The future of toys for boys? This new doll is more like actual men ... and less like Ken.

We talk a lot about girls and women having negative body image thanks to the endless barrage of unattainable standards presented by the media.

But what about boys?


Are boys' perceptions of themselves negatively affected by being presented with unattainable standards of physical appearance?

Photo by iStock.

Nickolay Lamm thinks so — and he wants to do something about it. Lamm is the creative mastermind behind the original Lammily doll, a realistic Barbie-type doll that he created based on the CDC's measurements of an average 19-year-old woman.

Now, he's back and ready to tackle the issues he feels boys and men face: to be tall and muscular, to have a full head of hair, and a whole lot more.

"It would be unfair to ignore the fact that boys too are affected," he told Welcometoterranova.

From his desire to begin chipping away at these unrealistic standards for boys and men came the newest Lammily doll:

Photos provided by Nickolay Lamm, used with permission.

This doll was created based on the proportions of the average 19-year-old man, provided by a Ph.D. from the University of Michigan. Lamm is currently crowd funding to begin producing and selling it.

Unlike other dolls (ahem, Ken), the focus of this one isn't six-pack abs and impressive quad muscles. It's on him as a person — his personality and how he treats others.

The website sums up the new Lammily doll:

"Lammily Redefines What It Means to Be Manly
He may not have a six-pack, but he has a fantastic sense of humor.
He may not have the biggest biceps, but he has a big heart.
He may not look like a runway model, but he values himself for who he truly is, and always makes sure to pay the same respect to others!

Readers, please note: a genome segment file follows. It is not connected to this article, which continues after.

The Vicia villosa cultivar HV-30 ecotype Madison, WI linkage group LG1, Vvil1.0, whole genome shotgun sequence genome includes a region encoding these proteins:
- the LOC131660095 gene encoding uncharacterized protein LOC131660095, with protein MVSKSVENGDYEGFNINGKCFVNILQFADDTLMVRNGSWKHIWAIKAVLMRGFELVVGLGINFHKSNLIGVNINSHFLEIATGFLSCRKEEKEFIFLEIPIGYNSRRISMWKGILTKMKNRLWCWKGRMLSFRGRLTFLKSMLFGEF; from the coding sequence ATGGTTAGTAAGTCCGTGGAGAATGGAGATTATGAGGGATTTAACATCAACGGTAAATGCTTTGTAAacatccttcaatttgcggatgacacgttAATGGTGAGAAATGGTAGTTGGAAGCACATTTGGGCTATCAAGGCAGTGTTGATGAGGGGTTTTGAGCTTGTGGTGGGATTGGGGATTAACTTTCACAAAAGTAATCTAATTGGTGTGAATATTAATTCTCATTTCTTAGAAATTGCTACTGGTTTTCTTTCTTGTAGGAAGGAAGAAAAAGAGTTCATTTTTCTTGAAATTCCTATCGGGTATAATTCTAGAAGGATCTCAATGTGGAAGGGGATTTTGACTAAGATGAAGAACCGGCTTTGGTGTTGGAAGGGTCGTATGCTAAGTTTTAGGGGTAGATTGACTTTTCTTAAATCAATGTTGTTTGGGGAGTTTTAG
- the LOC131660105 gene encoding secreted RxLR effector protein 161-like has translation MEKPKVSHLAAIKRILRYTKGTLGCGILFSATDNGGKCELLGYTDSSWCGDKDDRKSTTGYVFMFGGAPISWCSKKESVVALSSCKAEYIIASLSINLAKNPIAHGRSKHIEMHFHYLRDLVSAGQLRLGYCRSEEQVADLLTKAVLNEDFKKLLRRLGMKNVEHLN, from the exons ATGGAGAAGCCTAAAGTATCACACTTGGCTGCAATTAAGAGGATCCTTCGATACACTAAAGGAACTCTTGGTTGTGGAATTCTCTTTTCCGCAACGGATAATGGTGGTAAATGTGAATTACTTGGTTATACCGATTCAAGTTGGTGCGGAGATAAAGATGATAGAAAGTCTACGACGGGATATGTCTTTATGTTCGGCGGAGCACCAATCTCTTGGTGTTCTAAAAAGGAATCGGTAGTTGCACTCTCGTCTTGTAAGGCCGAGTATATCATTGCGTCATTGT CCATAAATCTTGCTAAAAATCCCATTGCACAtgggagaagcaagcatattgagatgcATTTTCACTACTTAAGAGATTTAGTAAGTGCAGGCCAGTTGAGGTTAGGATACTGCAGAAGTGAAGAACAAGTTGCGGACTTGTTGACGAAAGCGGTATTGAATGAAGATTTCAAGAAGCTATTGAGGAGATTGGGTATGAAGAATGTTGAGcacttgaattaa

In following with these themes, a storybook pamphlet will be included with each doll illustrating his background story."



"With the realistically proportioned boy dolls, I want to show boys that you don't have to look like a superhero to be a superhero," Lamm explained.

He recognizes the pressure on girls and women is more overt and unrelenting, but it's not right to ignore the pressure boys feel simply because it's not as severe.

He hopes that the new Lammily doll is a step in the right direction.

Whether we want to talk about it or not, boys have self-esteem issues too.

"Many men are unable to achieve the cultural body ideal due to genetics or other factors, and they feel less worthy as a result," said Jennifer Carter, a psychologist at The Ohio State University Wexner Medical Center who specializes in sports psychology and eating disorders for both men and women.

"It is well documented that boys and men have increasing negative body image, and those negative thoughts and feelings about themselves can affect self-esteem."

However, Dr. Fran Walfish, Beverly Hills child and family psychotherapist and author of "The Self-Aware Parent," pointed out that while "boys experience negative self esteem about their appearance ... the focus is less important for males than females." She noted that men "face different challenges including endowment with sports and athletic prowess, earning power, and the kind of car they drive."

The question is, will the new dolls make a difference?

While Walfish is a little more reserved in her optimism — "boys do not gravitate toward doll play with the same frequency and urgency as girls," she noted — Carter felt good about the dolls. "I think introducing a variety of body sizes that accurately reflect real bodies for both genders has great potential to positively influence body image and self-esteem," she said.